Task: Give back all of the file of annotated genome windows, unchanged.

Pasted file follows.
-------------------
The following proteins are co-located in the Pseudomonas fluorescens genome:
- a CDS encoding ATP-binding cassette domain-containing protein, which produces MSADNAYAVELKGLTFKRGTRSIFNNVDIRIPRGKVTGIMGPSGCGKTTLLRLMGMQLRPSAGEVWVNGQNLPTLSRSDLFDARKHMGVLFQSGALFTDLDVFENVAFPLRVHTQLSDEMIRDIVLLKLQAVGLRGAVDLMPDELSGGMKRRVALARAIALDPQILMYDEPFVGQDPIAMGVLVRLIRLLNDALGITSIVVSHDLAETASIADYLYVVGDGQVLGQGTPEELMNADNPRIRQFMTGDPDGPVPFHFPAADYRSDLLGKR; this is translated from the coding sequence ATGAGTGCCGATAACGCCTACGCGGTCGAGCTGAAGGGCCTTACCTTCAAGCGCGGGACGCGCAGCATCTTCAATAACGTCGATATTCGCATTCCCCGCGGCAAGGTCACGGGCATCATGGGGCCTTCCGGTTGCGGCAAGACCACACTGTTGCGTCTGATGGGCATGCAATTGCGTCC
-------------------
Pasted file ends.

The following proteins are co-located in the Pseudomonas fluorescens genome:
- a CDS encoding ATP-binding cassette domain-containing protein, which produces MSADNAYAVELKGLTFKRGTRSIFNNVDIRIPRGKVTGIMGPSGCGKTTLLRLMGMQLRPSAGEVWVNGQNLPTLSRSDLFDARKHMGVLFQSGALFTDLDVFENVAFPLRVHTQLSDEMIRDIVLLKLQAVGLRGAVDLMPDELSGGMKRRVALARAIALDPQILMYDEPFVGQDPIAMGVLVRLIRLLNDALGITSIVVSHDLAETASIADYLYVVGDGQVLGQGTPEELMNADNPRIRQFMTGDPDGPVPFHFPAADYRSDLLGKR; this is translated from the coding sequence ATGAGTGCCGATAACGCCTACGCGGTCGAGCTGAAGGGCCTTACCTTCAAGCGCGGGACGCGCAGCATCTTCAATAACGTCGATATTCGCATTCCCCGCGGCAAGGTCACGGGCATCATGGGGCCTTCCGGTTGCGGCAAGACCACACTGTTGCGTCTGATGGGCATGCAATTGCGTCC